Indian Journal of Critical Care Medicine
Volume 26 | Issue 1 | Year 2022

Outcome of Hemorrhagic Stroke: Host Immune Response can Be a Prediction Tool!

Prashant Nasahttps://orcid.org/0000-0003-1948-4060

Department of Critical Care Medicine, NMC Specialty Hospital, Dubai, United Arab Emirates

Corresponding Author: Prashant Nasa, Department of Critical Care Medicine, NMC Specialty Hospital, Dubai, United Arab Emirates, Phone: +97 1501425022, e-mail: dr.prashantnasa@hotmail.com

How to cite this article: Nasa P. Outcome of Hemorrhagic Stroke: Host Immune Response can Be a Prediction Tool! Indian J Crit Care Med 2022;26(1):2–4.

Source of support: Nil

Conflict of interest: None

Keywords: Acute brain injury, Assessment, Biomarkers, Hemorrhage subarachnoid, Intracerebral hemorrhage, Leukocytes, Patient outcome, White blood cells.

Stroke is among the leading causes of death or disability in adults. In the last 10 years, there has been a worldwide decrease in stroke incidence, prevalence, and mortality. However, the disability-adjusted life years and mortality have increased in absolute numbers, especially in developing countries.1 Hemorrhagic stroke accounting for 10–30% of all cerebrovascular events is catastrophic and has considerable morbidity and mortality. Inflammation and host immune response play a pivotal role in the pathophysiology of hemorrhagic stroke. The inciting hemorrhage mobilizes and activates microglia, astrocytes, macrophages, and T-lymphocytes, resulting in neuroinflammation and vicious progression of secondary brain injury. This involves a multitude of inflammatory mediators like cytokines {Interleukin (IL)-1β, tumor necrosis factor (TNF)-α}, chemokines (nuclear factor-κB), and free radicals. These inflammatory mediators, along with cell death products, cause propagation of neuroinflammation by activation, recruitment, and migration of the Leukocytes. The resultant effect contributes to the disruption of blood–brain barrier (BBB), cerebral edema, and neuronal death.2

Substantial evidence accumulated in the last two decades suggested a systemic effect of stroke involving multiple organ systems. The host immune system is an integral part of the systemic effect of the stroke. Dysregulated host immune response to stroke can have divergent manifestations, systemic inflammation to immunosuppression, and can impact outcome.3 The pathogenesis of brain–body cross-talk in stroke and related immune dysregulation is well established for acute ischemic stroke. However, there is a paucity of data on brain–body cross-talk in hemorrhagic stroke. The activation of the sympathetic nervous system–hypothalamic-pituitary-adrenal (SNS-HPA) axis and resultant catecholamine surge is the initial connection between the central and peripheral immune system. Spleen is a crucial organ in brain–body cross-talk. The SNS-HPA axis activation causes splenic contraction and spleen-independent immune dysregulation and immune paralysis (Fig. 1). The downregulation of peripheral nervous system is another mechanism for splenic contraction and activation of peripheral immune system. Finally, the immune system may be directly activated via brain antigens through the disrupted BBB or CNS lymphatics. There is a free exchange of cytokines like IL-6, IL-1β, TNF-α, C-motif chemokine ligand (CCL)2, and blood cells between the brain and blood through a disrupted BBB. Neutrophil infiltration and release of inflammatory mediators at ischemic parenchymal site propagate tissue injury. The precise mechanism of splenic contraction in hemorrhagic stroke is not known.3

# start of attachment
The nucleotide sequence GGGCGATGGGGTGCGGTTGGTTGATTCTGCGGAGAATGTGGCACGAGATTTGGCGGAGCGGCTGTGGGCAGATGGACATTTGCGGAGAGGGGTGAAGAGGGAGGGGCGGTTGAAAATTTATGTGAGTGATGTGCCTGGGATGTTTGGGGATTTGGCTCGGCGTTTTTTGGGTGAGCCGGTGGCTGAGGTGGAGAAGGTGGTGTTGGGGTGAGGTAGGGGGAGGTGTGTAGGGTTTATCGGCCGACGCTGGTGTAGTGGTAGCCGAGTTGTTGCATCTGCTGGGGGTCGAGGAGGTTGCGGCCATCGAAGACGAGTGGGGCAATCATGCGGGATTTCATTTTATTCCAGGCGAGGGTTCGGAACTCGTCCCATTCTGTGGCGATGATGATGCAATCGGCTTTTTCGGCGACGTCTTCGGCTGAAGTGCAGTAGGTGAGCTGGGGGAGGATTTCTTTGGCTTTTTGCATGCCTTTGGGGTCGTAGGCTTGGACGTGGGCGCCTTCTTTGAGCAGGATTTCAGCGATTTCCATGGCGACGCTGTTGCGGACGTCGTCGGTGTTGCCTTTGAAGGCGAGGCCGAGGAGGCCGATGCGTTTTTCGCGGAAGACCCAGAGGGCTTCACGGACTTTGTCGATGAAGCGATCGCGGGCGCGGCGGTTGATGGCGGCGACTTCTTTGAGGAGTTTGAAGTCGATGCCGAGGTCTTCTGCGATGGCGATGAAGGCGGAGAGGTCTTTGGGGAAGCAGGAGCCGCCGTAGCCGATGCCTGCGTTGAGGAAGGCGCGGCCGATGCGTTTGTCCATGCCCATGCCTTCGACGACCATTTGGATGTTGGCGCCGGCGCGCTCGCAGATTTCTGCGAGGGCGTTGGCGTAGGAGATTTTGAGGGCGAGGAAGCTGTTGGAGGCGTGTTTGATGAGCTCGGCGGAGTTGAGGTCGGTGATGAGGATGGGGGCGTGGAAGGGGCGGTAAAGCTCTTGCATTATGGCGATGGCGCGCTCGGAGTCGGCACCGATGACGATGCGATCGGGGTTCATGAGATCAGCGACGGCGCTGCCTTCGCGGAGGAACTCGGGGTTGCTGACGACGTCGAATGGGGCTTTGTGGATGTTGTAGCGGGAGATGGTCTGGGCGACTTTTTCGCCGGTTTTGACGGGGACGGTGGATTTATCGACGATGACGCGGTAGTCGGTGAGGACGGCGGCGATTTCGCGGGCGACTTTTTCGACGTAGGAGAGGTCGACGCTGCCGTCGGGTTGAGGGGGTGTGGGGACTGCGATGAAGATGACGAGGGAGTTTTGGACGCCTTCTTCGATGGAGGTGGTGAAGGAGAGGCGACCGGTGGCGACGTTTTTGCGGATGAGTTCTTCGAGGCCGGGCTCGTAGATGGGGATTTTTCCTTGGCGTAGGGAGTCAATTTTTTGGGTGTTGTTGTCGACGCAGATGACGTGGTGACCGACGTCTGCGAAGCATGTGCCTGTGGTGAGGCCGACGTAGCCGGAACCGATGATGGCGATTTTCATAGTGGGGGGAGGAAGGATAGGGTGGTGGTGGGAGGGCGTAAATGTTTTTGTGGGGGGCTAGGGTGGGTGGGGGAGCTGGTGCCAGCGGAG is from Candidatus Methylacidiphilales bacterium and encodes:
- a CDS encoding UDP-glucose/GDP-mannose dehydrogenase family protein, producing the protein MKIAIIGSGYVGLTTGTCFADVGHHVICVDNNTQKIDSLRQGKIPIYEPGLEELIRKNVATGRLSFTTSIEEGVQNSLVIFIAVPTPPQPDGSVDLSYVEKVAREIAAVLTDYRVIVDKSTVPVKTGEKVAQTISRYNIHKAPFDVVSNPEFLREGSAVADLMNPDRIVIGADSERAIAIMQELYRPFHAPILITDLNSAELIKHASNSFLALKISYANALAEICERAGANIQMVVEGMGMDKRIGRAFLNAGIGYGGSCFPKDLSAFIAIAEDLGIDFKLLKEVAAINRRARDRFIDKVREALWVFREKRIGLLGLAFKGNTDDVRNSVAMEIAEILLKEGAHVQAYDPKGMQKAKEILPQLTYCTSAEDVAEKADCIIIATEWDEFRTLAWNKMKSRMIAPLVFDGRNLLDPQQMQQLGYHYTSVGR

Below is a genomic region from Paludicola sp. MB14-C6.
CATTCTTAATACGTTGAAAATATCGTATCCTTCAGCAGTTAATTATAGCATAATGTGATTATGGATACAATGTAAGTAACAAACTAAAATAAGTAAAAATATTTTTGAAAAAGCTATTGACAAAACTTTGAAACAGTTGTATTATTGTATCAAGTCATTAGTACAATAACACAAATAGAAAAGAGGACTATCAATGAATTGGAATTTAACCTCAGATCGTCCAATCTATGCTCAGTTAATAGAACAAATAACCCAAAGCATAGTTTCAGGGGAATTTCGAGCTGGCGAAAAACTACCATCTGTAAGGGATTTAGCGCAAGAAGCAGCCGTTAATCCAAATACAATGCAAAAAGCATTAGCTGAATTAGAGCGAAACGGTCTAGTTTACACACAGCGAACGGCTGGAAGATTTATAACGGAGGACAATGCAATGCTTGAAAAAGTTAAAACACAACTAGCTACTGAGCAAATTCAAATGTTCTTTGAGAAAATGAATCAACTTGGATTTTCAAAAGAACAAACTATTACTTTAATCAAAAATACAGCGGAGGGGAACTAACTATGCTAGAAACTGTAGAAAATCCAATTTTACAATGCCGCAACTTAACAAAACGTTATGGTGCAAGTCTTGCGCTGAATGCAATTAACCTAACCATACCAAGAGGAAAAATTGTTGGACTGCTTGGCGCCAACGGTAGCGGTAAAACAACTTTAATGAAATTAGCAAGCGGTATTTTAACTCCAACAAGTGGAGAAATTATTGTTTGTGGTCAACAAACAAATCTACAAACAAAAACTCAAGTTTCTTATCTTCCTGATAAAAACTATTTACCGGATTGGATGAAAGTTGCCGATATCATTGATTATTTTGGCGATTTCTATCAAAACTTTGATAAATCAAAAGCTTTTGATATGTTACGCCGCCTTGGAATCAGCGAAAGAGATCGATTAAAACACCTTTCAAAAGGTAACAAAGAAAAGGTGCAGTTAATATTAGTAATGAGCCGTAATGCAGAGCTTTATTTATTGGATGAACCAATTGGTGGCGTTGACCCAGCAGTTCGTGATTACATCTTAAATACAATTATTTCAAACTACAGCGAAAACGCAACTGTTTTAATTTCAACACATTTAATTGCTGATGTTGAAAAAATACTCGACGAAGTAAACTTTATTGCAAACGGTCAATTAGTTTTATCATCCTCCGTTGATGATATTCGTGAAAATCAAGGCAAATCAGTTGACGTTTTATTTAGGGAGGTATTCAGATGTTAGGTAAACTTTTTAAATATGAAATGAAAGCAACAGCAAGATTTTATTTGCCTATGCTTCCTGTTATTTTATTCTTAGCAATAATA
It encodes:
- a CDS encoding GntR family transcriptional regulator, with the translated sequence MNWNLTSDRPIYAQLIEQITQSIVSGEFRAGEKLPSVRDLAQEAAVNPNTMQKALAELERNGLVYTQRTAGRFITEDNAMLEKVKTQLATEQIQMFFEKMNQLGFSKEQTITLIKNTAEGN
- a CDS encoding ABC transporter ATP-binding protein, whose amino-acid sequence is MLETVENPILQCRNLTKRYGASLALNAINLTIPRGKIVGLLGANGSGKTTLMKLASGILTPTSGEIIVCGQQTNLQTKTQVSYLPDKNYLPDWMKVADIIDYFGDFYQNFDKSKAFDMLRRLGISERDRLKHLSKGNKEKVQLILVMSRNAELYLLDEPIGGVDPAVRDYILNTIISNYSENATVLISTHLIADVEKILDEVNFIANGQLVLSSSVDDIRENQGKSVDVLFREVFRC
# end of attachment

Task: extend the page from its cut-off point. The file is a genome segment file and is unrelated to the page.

Fig. 1: Peripheral immune response to hemorrhagic stroke. ICP, intracranial pressure; SNS-HPA axis, sympathetic nervous system–hypothalmic-pitutary-adrenal; PNS, peripheral nervous system; RBC-ROS, red blood cells-reactive oxygen species; NK, natural killer; IFN, interferon; TNF, tumor necrosis factor; IL, interleukin; BBB, blood–brain barrier; CCL-2, C-C motif chemokine ligand